Indiana Daily Student

Dinosaur Jr. brings the ’90s to the Bluebird

Guitarist J Mascis of Dinosaur Jr. performs during LouFest in St. Louis, Missouri on Saturday, Aug. 25, 2012.
Guitarist J Mascis of Dinosaur Jr. performs during LouFest in St. Louis, Missouri on Saturday, Aug. 25, 2012.

Dinosaur Jr. understands that rock music's most valuable asset is its rich and varied history. Since the band’s 1985 debut “Dinosaur,” guitarist and singer J Mascis has crafted songs that recall at once the bloated majesty of ’70s rock excess and the amateur brevity of punk. They played the Bluebird Nightclub on Thursday night with Easy Action. 

Like any good rock band, there’s a Rise/Fall/Rise arc to Dinosaur Jr.’s career. They first made waves as indie rock heroes in the ’80s before graduating to alt-rock radio and festival regulars in the ’90s. Though the band retired in 1997, the 2000s saw Dinosaur Jr.’s legacy stabilized as blogs lionized their early records and aspiring guitar heroes began name-checking them. They reunited in 2005 and have since released four albums. 

Dinosaur Jr. began their set with “Thumb,” the penultimate track from their major label debut and the closest the band has ever come to penning a power ballad. “Thumb” is not their most famous song—that would be “Feel the Pain"— nor is it their best song, which would be “Green Mind." But as a hymn to Gen X malaise, it’s the one that feels right.

“There never really is a good time/ There's always nothing much to say/ Pretty good, not doing that fine/ Getting up most every day,” Mascis croaks on the studio version. Live, I can’t hear what he says in his sleepy drawl over the squealing guitars and throbbing bass notes. I assume it is the same, and that it is more meaningful to the crowd now than it was when they were my age. 

Before the show, I found myself glancing around the Bluebird. The people struck me as different. They glanced nervously at their phones when, by 9:45, Dinosaur Jr. still hadn’t taken the stage, and they complained about getting up for work when the band still hadn’t played a note by 10:00. They elbowed past you for a spot closer to the stage, but did so with a friendly, “Excuse me there, bud.” They took pictures with the flash on. They were, in a word, old.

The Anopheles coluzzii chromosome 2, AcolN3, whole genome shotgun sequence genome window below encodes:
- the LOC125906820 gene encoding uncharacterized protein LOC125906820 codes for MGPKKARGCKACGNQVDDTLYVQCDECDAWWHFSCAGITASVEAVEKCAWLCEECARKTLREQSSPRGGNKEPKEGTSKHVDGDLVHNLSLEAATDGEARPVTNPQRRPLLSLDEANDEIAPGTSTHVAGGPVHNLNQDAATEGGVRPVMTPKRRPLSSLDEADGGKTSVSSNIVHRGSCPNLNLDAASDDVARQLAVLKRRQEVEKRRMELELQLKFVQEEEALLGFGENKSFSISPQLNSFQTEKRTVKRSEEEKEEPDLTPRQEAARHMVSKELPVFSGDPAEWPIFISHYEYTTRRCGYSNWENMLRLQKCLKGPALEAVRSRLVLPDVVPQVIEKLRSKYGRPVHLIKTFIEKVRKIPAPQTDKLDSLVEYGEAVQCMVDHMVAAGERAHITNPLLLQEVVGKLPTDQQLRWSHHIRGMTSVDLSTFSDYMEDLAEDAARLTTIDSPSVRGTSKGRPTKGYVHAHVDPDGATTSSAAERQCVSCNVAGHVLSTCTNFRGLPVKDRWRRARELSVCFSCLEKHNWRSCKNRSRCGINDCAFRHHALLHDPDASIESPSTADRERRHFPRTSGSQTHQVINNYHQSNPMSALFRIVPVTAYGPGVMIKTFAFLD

Theory: Indie rock was never as radical as the blogosphere would have you believe. Punk had to happen, but the idea burned itself out quickly. Speed, attitude and amateurism could only go so far. The kids who picked up the pieces were the indie rockers, and they took the general punk ethos and applied it to ideas that had been kicking around rock radio since the ’70s. Dinosaur Jr. has roots in hardcore, but it’s also a little bit country and a little bit rock ‘n’ roll. 

So it’s fitting that we’re still here in 2017, aging Gen X-ers and indie kids alike, worshiping Dinosaur Jr. Indie rock is built on nostalgia, and Dinosaur Jr. carry with them a legacy that looms over their last decade of work. Their reluctance to pander to audience expectations and lean on older material is unsatisfying but admirable. 

The Bluebird became an alternate reality Thursday night where flannel and Meat Puppets T-shirts are still worn, people still vie for bassist Lou Barlow’s attention from the back of the venue and new Dinosaur Jr. songs are accepted as being decent replacements for the old ones.

But it also became an alternate reality where indie rock never lost its edge. The songs are so loud that you can’t decipher their melodies from up front. The guitar solos are earsplitting in their volume and intimidating in their virtuosity. 

I wish Dinosaur Jr. still sounded like the present, but that's not the case. For better or for worse, indie rock has moved on. Distorted riffs are out, jangly arpeggios are in. But Dinosaur Jr. proved Thursday night the dream of the ’90s is alive in Bloomington. That's enough for now. 

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